For now, there is no sign of a big change, Hicks said. "They're in school. They haven't left yet." About 15 percent of Deer Valley's 36,498 students are Latino.

• At Isaac Elementary, district spokesman Abedón Fimbres said the district's enrollment declined for several years, then leveled off and grew slightly this year. He said that because the district has the lowest-cost housing of central-city districts, families have fled to its neighborhoods as they lost jobs and income.

Social impact

Claudia Suriano is sitting with four fellow school volunteers at Brunson-Lee Elementary in Phoenix's Balsz district. She is among three who are leaving the state. Two others say their families are still debating.

Suriano is a Phoenix mother of two whose husband just quit a good job as a roofer after five years.

While he has survived atop Valley houses for five summers, he could not stand the heat of the new immigration law.

"He feels so stressed that he's not a citizen. He feels it's going to catch up to him," said Suriano, 27, who also is undocumented. "He speaks excellent English, but he feels a pressure they're going to find out what his status is here, and it's too great a weight for him."

Suriano's husband has been in New Mexico for two weeks, looking for an apartment and a job. She is packing up their Phoenix apartment. "He tells me over in New Mexico, it is like here when we first came: There is no fear and they treat you like human beings."

She tries to explain to her two children, one of whom is not a citizen, why the family must leave after six years.

"They're just innocent children," she said. "The older one - he's 9 - says, 'Mommy, I have my friends here and my school.' They don't understand what in the world is going on."

Reporter Ronald J. Hansen contributed to this article.

Thursday, May 27, 2010

END BORDER MILITARIZATION CONTINGENT @ 05.29.10 National Day of Action Against SB1070 in PHX

National Day of Action Against SB1070
May 29, 2010

O'odham Solidarity Across Borders Collective sends you greetings from occupied O'odham lands,

We urge all who support indigenous nations and migrant communities to join us on Saturday May 29th at the National Day of Action Against SB1070 to demand that Border Patrol (BP), Immigration Customs Enforcement (ICE), their parent entity, the Department of Homeland Security (DHS), and the Obama administration end militarization of the border, end the criminalization of immigrant communities, and end their campaign of terror which tear families apart through increasing numbers of raids and deportations.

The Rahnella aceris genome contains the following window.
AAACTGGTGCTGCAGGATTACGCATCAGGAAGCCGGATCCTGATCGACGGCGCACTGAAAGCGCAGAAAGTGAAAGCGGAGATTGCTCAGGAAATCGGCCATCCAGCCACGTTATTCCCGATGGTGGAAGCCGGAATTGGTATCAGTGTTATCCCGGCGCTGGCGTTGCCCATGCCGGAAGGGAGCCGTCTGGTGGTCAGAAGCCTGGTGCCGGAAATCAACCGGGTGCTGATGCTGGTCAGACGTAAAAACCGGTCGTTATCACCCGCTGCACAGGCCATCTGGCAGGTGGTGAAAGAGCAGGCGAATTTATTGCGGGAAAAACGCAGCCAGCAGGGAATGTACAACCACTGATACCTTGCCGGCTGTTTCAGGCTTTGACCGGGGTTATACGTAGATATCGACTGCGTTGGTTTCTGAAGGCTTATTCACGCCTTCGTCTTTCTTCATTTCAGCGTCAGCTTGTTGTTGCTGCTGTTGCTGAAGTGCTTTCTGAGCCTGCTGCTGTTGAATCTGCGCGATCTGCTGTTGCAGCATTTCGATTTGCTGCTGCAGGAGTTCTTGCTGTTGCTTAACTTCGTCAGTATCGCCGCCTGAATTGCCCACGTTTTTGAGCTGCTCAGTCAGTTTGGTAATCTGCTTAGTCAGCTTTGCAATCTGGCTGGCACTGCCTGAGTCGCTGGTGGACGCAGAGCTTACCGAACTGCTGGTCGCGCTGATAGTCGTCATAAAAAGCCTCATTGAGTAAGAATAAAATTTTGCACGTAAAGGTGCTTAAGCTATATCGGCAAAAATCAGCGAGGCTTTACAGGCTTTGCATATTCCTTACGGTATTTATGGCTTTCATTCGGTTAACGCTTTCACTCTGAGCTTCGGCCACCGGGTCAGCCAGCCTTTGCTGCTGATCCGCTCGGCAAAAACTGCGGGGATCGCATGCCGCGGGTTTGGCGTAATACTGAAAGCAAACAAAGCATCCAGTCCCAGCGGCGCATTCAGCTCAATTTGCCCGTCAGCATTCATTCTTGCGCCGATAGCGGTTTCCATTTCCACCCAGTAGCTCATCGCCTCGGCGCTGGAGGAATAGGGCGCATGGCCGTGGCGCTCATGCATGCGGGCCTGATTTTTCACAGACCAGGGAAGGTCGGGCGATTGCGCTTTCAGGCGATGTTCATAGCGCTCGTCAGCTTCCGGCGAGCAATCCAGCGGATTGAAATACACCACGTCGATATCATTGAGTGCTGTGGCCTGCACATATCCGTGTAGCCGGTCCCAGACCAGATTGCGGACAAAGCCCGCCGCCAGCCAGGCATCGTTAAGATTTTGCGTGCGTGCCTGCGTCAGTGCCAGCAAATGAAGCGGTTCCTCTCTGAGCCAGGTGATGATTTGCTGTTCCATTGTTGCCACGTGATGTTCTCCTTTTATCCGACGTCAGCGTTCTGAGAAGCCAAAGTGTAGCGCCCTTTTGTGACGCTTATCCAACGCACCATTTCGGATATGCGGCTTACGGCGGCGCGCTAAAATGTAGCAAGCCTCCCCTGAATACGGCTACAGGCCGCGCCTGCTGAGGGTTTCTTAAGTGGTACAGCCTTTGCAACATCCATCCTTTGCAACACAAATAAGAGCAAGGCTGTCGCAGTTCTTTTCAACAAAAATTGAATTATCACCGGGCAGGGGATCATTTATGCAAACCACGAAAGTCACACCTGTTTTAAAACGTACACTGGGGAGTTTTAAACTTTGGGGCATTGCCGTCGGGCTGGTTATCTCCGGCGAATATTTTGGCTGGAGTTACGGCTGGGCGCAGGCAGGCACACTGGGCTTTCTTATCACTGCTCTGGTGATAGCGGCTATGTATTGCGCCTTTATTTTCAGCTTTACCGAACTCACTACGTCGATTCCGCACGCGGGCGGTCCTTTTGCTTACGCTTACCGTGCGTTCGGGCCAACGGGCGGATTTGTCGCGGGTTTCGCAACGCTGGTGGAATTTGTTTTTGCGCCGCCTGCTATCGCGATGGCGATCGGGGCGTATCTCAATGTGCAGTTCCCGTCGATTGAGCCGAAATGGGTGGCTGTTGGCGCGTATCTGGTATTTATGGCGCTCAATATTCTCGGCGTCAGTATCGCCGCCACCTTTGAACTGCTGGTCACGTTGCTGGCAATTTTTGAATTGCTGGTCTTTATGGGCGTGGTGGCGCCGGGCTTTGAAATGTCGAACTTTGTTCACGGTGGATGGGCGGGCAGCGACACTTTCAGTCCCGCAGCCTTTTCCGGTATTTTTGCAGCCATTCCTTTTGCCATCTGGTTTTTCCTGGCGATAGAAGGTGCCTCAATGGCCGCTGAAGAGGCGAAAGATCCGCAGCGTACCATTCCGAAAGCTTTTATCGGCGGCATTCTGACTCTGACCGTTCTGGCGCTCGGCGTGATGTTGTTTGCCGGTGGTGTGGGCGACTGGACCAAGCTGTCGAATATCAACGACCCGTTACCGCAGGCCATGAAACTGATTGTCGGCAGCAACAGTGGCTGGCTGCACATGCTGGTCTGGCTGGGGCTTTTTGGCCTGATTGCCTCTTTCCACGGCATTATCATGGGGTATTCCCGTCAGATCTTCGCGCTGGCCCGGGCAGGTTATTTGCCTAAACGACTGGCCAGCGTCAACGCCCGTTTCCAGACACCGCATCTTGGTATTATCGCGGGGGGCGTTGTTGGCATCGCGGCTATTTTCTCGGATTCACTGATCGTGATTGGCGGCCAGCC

This contingent is in support of the O'odham elders, and other indigenous elders that will be leading the march. It is a follow-up to last Friday’s (May 21st) Peaceful Occupation of the US Border Patrol Headquarters in Tucson, AZ. We hope to use this formation to voice the end of border militarization and racist, colonial laws that attack not just indigenous communities, but migrant ones too. We hope to project true Indigenous/Migrant solidarity in the face of the state's police oppression, and the immigration reform movement’s suppressive tactics to further marginalize the indigenous voice in border policies and colonial laws that affect us all.

The contingent also calls on the State of Arizona to repeal the racist Senate Bill 1070 that criminalizes immigrant communities on the state level, makes it illegal to transport or harbor an undocumented person regardless of family relationship, requires police agencies to engage in racial profiling, and ultimately is an attempt to ethnically cleanse Arizona of those with brown skin.

The contingent demands:
• An end to border militarization
• The immediate repeal of SB1070 and 287g
• An end to all racial profiling and the criminalization of communities of color
• No ethnic cleansing or cultural genocide
• No border patrol encroachment/sweeps on sovereign native land
• No to comprehensive immigration reform that further militarizes the border or exploits migrant labor
• No Deportations
• No Raids
• No ID-verification
• No Checkpoints

• Yes to immediate and unconditional regularization (“legalization”) of all people
• Yes to human rights
• Yes to dignity
• Yes to respect
• Yes to respecting Indigenous Peoples inherent right of migration

Support looks like:
• Banners calling for an end to border militarization,for migrant/indigenous solidarity, and drawing the connection between racist laws like SB1070/287g/HB2281, immigration reform and the destruction of indigenous and migrant communities.
• Noise makers, puppets and other visuals, etc.
•Cop Watching, video documentation, legal observation of the contingent and the march to ensure safety in light of police repression
•Medics prepared for sun exposure, dehydration, police attacks
•Our own “security” – not to police our people, but to deescalate the police, step-in as a barrier in case of a police attack, help people cross the street, etc.
•People who can flyer/lecture expressing our message.

Join us on Friday, May 28th to help prepare for the following day. Bring materials to finish making signs, banners, noise makers, etc. To connect, let us know you're down, meet up with us on Friday, if you have any questions or for more information, contact Alex Soto @ 602.881.6027 or Ned @323.541.2352 or stopbordermilitarization@g

Please check out for more info.

5/27/10 - 8 People Arrested in Civil Disobedience in Santa Barbara